The videos are now available on YouTube from the recent Evidence Live 2015 meeting in Oxford. Presentations available include: Iona Heath – Eminence or evidence-based medicine: why this question is … Continue Reading Videos now available from Evidence Live 2015
The Journal of Microbiology and Biology Education (JMBE) have released a video in the past week relating to publication ethics. The video (see below) discusses the importance of scientific ethics … Continue Reading Ethics in science: trends in research misconduct on the rise (video)
The UK Health Research Authority is facing a legal review over its work to advance clinical trial transparency, the Guardian reported this week. The legal review was launched by Richmond … Continue Reading Contract research organisation using court action to challenge data transparency
Within the last week, the BMJ has published an official extension of the CONSORT 2010 Statement for reporting N-of-1 trials. This guidance from the EQUATOR Network (www.equator-network.org) provides a set … Continue Reading CONSORT extension for reporting N-of-1 trials (CENT) 2015 Statement
An Editorial in this week’s New England Journal of Medicine provides a thoughtful overview of the relationship between physicians and industry, and warns of the dangers of bias against industry-sponsored … Continue Reading Understanding industry bias and potential conflicts of interest
A PLOS Blog yesterday authored by Hilda Bastian discusses several issues relating to peer review, including: Do attempts to mask the identity of authors affect acceptance or rejection of manuscripts, … Continue Reading Weighing Up Anonymity and Openness in Publication Peer Review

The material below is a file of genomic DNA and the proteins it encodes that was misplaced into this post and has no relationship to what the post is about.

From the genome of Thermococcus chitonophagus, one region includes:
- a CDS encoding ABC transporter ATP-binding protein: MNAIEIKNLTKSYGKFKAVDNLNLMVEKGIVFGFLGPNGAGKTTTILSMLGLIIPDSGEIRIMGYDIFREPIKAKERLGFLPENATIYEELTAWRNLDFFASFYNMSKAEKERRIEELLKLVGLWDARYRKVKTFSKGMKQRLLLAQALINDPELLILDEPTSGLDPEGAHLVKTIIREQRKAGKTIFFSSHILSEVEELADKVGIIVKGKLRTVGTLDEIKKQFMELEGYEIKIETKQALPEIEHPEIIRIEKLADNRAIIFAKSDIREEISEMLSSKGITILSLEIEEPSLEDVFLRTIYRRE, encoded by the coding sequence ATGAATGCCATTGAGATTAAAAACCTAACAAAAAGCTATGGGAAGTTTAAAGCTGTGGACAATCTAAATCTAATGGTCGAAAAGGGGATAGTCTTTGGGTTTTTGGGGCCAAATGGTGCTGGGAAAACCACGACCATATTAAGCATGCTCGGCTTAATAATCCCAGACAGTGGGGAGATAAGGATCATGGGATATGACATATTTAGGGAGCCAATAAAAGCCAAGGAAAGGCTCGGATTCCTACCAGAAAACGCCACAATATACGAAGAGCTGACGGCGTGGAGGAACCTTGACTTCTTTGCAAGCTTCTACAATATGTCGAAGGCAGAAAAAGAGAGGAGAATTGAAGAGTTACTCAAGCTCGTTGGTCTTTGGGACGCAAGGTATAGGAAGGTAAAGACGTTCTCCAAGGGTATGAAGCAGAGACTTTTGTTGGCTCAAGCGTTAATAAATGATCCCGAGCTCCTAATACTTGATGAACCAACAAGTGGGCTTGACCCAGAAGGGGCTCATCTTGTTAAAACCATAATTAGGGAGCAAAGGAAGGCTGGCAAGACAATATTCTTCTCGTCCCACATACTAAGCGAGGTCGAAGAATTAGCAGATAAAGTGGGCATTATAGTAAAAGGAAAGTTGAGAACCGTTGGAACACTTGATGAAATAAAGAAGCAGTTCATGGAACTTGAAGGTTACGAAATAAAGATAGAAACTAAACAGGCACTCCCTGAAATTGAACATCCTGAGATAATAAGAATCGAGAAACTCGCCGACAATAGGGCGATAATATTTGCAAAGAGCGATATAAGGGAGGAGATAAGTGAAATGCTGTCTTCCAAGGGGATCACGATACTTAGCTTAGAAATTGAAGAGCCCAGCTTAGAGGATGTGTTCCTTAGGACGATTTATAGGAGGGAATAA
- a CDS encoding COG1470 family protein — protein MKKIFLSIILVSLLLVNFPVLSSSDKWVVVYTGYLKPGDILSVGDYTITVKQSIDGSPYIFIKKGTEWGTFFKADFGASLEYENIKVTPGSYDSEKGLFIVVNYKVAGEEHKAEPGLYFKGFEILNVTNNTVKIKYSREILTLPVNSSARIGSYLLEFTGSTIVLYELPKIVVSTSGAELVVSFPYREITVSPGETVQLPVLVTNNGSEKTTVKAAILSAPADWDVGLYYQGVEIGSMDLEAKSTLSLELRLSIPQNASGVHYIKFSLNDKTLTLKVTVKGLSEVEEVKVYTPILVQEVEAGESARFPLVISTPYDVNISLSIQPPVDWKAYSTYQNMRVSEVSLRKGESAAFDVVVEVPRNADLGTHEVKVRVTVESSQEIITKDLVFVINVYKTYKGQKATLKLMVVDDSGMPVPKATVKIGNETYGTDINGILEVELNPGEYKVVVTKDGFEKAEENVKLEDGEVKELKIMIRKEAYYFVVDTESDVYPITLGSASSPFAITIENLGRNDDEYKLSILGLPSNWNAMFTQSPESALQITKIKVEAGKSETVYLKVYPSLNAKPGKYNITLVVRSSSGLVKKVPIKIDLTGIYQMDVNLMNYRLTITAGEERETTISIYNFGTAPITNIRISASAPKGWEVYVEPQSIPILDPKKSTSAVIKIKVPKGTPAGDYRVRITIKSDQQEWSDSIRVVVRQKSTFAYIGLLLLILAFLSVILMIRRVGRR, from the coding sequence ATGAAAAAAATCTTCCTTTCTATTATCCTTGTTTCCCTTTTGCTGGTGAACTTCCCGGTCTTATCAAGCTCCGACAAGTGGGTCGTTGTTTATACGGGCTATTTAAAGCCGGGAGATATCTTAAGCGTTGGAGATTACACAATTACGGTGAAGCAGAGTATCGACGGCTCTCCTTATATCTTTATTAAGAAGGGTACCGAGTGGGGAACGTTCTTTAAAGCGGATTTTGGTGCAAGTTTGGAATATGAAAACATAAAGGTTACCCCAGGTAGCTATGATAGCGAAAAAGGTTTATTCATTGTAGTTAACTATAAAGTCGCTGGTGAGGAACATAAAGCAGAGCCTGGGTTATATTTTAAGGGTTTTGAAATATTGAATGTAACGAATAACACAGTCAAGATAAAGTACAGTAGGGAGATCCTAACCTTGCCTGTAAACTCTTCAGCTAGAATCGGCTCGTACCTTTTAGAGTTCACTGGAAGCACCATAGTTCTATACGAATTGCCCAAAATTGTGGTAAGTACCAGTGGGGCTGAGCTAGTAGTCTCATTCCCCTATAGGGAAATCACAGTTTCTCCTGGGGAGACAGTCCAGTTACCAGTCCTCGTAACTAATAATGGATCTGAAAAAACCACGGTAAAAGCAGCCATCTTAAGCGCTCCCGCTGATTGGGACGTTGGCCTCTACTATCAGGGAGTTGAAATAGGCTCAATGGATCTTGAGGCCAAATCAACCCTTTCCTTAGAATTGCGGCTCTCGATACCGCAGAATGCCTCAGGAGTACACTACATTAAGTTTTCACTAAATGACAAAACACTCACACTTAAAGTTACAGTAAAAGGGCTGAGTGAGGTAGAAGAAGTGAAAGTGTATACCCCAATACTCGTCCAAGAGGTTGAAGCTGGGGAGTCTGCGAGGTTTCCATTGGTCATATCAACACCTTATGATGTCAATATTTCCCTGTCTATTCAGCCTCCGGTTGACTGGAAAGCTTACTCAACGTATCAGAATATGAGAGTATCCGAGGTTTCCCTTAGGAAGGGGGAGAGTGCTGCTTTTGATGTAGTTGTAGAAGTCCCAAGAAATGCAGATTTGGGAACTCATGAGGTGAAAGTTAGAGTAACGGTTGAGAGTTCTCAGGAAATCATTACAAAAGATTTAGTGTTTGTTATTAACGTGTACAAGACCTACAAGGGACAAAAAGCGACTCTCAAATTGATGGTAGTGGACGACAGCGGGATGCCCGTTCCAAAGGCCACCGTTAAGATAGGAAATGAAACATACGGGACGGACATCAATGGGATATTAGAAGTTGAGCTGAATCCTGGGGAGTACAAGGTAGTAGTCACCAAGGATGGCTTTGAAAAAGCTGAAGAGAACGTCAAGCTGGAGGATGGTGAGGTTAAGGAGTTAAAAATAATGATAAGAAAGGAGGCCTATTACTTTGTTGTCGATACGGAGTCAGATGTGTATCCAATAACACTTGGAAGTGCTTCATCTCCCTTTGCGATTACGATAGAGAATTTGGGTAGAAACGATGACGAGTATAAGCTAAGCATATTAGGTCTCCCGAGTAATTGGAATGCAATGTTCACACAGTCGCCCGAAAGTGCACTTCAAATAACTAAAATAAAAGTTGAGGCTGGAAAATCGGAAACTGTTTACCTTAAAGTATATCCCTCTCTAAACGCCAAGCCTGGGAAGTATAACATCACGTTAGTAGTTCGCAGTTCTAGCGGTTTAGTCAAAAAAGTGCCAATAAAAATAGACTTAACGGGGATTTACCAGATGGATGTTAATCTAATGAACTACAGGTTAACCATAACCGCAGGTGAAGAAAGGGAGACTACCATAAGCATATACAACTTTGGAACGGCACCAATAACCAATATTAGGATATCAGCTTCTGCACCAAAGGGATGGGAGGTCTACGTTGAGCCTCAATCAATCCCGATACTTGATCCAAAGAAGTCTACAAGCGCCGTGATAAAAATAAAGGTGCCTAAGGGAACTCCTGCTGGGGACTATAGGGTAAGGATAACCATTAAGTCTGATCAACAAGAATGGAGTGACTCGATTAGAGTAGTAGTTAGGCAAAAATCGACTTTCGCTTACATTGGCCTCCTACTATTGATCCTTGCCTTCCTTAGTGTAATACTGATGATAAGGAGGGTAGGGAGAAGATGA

How long does a scientific paper need to be? Do length limits have a detrimental effect on scientific reporting?
A blog this week by the London School of Economics and Political Science questions the current policy of many journals to restrict manuscript word count. In principle, length limits should … Continue Reading How long does a scientific paper need to be? Do length limits have a detrimental effect on scientific reporting?
An article in the Danish Medical Journal this week discusses the importance of establishing rules for authorship in multicentre trials. These trials may involve up to hundreds of contributors, but … Continue Reading The importance of authorship contracts in multicentre trials (including access to free templates)
Heeding calls from the Institute of Medicine, WHO, and the Nordic Trial Alliance, The BMJ are extending their policy on requiring the sharing of individual patient data for trials of … Continue Reading The BMJ have extended their policy relating to sharing clinical trial data (@bmj_latest)
Evidence-informed recommendations to reduce dissemination bias in clinical research: conclusions from the OPEN project
The aims of the OPEN project (http://www.open-project.eu) are to assess the current evidence on publication bias and to describe current practices by various key groups involved in funding, conducting and … Continue Reading Evidence-informed recommendations to reduce dissemination bias in clinical research: conclusions from the OPEN project
A study from the Association of the British Pharmaceutical Industry (ABPI) published this week in the peer-review journal Current Medical Research and Opinion (CMRO) suggests that transparency amongst industry-sponsored clinical … Continue Reading New study suggests that transparency amongst industry-sponsored clinical trials is improving
A blog today in The BMJ provides further commentary on predatory journals. The blog provides a good overview of how to recognise predatory journals, and provides a variety of tips. … Continue Reading Predatory journals – a bad dream turning into a nightmare (BMJ Blog by @jocalynclark)
What can we do to increase trust in peer review? How can we encourage more researchers to take part in peer review? These were just some of the issues considered … Continue Reading Righting peer review: Are trust and incentives the key?